Farm payments post Brexit

Newly shorn Bluefaced Leicester sheep  at Bothwell Farm near Cranshaws by Louise Renton from Duns.
Newly shorn Bluefaced Leicester sheep at Bothwell Farm near Cranshaws by Louise Renton from Duns.

Scottish Borders Council chiefs are being asked to meet with the region’s farmers about the future of EU farm payments.

The UK Government recently announced the creation of an independent advisory panel which will look at how farming subsidies, once EU funding is withdrawn, will be distributed between the home nations.

Until 2022, the Government has promised to match the current EU subsidies, but Michael Gove, secretary of state for the environment, has signalled that post-2022 farming subsidies may be based on more specialist criteria, such as environmental protection.

Ahead of a meeting of Scottish Borders Council this week, Tweeddale East councillor Heather Anderson tabled a motion which would compel the council’s administration to meet with the region’s agricultural sector and listen to their concerns.

The motion reads: “Given the significant role farmers and food producers play within our rural economy and the current uncertainty they are facing, we ask Scottish Borders Council to convene an early meeting with key stakeholders in farming and rural civic society to explore both the important contribution they can make towards improving local prosperity and to identify potential barriers they may face.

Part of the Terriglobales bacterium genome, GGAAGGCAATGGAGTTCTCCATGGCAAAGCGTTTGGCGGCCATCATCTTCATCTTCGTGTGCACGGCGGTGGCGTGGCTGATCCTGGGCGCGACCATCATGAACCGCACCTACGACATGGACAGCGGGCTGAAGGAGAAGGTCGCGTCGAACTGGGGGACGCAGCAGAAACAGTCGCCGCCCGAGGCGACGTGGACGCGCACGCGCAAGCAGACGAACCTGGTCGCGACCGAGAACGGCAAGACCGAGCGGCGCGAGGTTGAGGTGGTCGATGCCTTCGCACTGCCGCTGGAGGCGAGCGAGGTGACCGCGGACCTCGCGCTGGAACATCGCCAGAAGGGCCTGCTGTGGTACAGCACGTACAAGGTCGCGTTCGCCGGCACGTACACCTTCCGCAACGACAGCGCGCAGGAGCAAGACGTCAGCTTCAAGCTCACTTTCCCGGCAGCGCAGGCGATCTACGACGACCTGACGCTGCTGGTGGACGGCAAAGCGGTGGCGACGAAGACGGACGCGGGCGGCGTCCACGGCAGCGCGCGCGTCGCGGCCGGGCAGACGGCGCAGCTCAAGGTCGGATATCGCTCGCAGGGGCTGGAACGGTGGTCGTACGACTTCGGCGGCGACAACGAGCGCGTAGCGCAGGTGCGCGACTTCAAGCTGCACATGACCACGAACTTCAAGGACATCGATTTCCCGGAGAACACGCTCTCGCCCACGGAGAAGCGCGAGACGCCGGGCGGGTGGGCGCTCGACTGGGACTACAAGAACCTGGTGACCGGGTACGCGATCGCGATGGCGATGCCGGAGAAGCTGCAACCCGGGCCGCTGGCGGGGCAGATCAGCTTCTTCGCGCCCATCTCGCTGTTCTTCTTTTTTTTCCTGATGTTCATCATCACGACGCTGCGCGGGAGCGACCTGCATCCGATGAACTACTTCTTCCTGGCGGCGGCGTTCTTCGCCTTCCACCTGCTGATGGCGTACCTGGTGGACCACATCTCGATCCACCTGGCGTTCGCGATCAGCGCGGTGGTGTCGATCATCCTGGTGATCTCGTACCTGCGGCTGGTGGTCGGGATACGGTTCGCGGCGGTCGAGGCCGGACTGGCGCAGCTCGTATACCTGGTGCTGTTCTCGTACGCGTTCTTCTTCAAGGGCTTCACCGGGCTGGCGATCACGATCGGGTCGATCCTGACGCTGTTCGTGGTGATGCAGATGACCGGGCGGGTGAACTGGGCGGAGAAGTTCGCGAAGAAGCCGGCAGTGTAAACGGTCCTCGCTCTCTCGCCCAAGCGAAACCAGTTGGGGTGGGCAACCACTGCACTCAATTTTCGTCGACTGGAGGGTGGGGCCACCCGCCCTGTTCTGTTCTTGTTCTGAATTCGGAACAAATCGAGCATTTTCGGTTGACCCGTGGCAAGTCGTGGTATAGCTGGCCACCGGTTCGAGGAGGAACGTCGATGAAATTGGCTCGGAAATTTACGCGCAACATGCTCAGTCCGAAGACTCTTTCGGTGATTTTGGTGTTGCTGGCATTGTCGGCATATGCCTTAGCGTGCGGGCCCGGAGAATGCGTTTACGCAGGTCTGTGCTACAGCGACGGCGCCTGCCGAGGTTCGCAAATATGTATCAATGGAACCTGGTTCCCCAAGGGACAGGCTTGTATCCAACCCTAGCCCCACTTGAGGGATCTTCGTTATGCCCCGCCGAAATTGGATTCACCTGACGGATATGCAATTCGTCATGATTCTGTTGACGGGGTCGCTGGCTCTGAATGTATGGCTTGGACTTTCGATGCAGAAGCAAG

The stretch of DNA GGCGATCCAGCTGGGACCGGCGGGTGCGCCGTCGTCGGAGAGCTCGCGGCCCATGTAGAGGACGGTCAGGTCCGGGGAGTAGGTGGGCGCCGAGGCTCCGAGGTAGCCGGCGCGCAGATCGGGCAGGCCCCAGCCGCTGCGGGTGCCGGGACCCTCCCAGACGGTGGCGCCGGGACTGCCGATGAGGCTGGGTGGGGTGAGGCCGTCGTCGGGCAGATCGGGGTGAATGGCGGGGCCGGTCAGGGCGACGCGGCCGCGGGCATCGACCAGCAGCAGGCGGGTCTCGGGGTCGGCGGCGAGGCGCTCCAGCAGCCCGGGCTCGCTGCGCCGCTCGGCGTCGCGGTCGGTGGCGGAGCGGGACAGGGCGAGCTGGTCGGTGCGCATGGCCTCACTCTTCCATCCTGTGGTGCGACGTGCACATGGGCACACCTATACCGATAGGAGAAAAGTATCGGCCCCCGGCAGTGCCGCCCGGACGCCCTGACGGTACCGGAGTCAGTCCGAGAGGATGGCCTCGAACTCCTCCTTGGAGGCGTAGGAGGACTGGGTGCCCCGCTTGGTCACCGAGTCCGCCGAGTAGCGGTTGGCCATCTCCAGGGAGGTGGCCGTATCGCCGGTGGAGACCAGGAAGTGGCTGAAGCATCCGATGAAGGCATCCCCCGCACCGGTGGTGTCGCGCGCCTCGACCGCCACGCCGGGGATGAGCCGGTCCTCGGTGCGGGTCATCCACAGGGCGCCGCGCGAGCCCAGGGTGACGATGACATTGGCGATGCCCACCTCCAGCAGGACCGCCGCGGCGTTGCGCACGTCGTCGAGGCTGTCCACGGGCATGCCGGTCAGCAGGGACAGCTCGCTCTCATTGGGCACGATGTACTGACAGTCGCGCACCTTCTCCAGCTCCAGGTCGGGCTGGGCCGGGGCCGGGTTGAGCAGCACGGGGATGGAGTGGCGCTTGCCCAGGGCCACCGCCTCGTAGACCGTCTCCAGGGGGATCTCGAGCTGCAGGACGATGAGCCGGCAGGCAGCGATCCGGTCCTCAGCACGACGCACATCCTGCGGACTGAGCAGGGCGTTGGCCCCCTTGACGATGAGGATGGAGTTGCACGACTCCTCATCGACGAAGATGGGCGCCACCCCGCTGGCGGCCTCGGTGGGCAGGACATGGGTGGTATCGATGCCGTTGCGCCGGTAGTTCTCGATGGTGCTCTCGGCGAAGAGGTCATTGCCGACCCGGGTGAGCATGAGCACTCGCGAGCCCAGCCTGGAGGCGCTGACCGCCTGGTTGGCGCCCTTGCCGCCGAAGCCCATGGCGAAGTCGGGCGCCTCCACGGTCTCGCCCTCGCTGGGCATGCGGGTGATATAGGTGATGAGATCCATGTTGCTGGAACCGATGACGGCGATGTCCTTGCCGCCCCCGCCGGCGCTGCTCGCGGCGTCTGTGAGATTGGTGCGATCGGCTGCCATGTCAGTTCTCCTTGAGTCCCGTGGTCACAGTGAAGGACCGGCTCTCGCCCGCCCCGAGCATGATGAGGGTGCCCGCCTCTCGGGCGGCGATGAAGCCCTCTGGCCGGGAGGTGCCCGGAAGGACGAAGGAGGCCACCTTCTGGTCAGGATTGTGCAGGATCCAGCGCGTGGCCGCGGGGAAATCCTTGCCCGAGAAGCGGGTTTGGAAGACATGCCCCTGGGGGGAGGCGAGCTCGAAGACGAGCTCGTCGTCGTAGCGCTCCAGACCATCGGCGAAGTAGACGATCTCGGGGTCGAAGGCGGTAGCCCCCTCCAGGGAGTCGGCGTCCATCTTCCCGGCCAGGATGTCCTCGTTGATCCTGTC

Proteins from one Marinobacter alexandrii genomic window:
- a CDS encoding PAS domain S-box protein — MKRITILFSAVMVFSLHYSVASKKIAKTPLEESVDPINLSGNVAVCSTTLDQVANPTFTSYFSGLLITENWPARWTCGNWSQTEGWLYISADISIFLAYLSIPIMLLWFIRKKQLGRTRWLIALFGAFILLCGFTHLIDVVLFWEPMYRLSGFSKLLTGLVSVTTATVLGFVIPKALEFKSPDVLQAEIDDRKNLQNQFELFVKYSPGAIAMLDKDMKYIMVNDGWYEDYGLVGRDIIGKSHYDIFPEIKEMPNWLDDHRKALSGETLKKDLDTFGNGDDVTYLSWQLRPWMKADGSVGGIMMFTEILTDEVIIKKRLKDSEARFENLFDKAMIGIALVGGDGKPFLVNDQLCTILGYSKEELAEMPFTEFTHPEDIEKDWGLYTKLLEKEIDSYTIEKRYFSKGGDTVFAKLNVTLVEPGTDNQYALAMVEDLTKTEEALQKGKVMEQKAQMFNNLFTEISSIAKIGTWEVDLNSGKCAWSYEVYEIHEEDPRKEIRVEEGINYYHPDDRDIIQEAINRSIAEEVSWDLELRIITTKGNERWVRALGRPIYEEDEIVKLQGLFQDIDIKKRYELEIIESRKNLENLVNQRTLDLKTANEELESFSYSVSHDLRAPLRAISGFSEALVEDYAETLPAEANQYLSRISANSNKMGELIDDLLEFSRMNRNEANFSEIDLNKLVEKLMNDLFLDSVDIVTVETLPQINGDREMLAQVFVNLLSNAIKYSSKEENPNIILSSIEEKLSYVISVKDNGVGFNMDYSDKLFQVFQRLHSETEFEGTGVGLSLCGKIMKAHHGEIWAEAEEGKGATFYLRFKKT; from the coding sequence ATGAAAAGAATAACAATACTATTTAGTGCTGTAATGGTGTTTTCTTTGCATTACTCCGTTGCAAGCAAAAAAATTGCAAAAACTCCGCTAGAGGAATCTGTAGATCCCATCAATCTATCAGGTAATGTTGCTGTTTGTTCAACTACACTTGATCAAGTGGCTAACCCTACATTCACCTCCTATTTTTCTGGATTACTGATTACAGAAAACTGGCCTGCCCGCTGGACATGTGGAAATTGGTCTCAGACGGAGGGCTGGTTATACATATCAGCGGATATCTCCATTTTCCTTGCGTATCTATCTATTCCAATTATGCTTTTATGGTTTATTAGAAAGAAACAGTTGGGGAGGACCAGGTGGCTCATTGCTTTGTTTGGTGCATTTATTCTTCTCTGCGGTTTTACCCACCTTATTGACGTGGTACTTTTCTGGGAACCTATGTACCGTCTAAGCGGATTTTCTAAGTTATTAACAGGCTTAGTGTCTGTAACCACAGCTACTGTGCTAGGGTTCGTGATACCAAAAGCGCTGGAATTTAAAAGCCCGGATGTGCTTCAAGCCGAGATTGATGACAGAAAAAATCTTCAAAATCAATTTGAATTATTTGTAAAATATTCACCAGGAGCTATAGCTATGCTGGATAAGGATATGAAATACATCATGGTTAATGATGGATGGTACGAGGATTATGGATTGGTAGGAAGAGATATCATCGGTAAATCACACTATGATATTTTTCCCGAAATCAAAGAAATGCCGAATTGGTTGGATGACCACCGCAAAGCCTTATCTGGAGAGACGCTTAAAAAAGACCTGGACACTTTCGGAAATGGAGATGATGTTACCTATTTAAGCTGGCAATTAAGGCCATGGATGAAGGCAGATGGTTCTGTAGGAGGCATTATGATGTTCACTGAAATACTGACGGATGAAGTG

“It would be hoped that such a meeting would also strengthen the council’s understanding of the key contribution these stakeholders can make towards the success of the South of Scotland Economic Agency and the potential Borderlands initiative.”

An analysis of Borders postcodes, including the TD15 Berwick-upon-Tweed postcode, shows 1,159 people received EU payments totalling over £61m in 2017, an increase of more than a third on 2016’s payments, when 1,143 people received more than £45.7m.

A point of contention for farmers in Scotland stems from additional EU convergence funding the UK received because of the soil quality and weather problems Scottish farmers face - money that was divided across the home nations.

South of Scotland list MSP Colin Smyth has also voiced concerns around the creation of the independent advisory panel, saying that any cuts to Scottish agriculture payments would be unacceptable: “We are just a few months away from Brexit, yet there has been a complete and utter lack of clarity from both the UK and Scottish Government over the long term future of farm payments which are so crucial to this area.

“When the UK Government complete this long awaited review it is vital that we do not see cuts to the share of funding our region’s farmers get.

“At present, 17% of the UK’s common agricultural policy funding comes to Scotland, even although we have less than 10% of the population.

“The reasons for this are the clear geographical and land quality challenges Scotland’s farmers face compared to other parts of the UK. Any cut in this percentage would be unacceptable.

Colin Smyth added: “It is also time the UK Government paid up the £160 million they owe Scotland’s farmers for the EU convergence uplift payments.

“It is deeply disappointing that this review will not address the fact that Scottish farmers have lost out on millions of pounds of funding since 2014 due to the unfair decisions made by the UK Government.

“It’s time we started getting a fair deal for local farmers from both the UK Tory and Scottish SNP governments.”